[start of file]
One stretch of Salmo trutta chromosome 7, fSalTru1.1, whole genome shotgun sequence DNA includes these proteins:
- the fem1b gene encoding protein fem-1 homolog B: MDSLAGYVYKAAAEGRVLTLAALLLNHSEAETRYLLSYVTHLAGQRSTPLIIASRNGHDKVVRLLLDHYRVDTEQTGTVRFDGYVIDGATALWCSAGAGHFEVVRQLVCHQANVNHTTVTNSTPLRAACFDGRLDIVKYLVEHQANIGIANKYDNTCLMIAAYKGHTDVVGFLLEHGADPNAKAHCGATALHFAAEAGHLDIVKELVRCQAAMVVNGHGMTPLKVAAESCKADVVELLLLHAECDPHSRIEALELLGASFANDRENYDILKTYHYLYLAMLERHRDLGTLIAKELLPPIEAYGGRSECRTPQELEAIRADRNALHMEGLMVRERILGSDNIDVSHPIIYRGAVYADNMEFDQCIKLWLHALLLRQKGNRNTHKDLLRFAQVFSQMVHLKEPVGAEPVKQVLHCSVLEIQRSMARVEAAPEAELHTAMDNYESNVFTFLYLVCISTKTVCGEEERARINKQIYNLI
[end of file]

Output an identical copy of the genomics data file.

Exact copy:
One stretch of Salmo trutta chromosome 7, fSalTru1.1, whole genome shotgun sequence DNA includes these proteins:
- the fem1b gene encoding protein fem-1 homolog B: MDSLAGYVYKAAAEGRVLTLAALLLNHSEAETRYLLSYVTHLAGQRSTPLIIASRNGHDKVVRLLLDHYRVDTEQTGTVRFDGYVIDGATALWCSAGAGHFEVVRQLVCHQANVNHTTVTNSTPLRAACFDGRLDIVKYLVEHQANIGIANKYDNTCLMIAAYKGHTDVVGFLLEHGADPNAKAHCGATALHFAAEAGHLDIVKELVRCQAAMVVNGHGMTPLKVAAESCKADVVELLLLHAECDPHSRIEALELLGASFANDRENYDILKTYHYLYLAMLERHRDLGTLIAKELLPPIEAYGGRSECRTPQELEAIRADRNALHMEGLMVRERILGSDNIDVSHPIIYRGAVYADNMEFDQCIKLWLHALLLRQKGNRNTHKDLLRFAQVFSQMVHLKEPVGAEPVKQVLHCSVLEIQRSMARVEAAPEAELHTAMDNYESNVFTFLYLVCISTKTVCGEEERARINKQIYNLI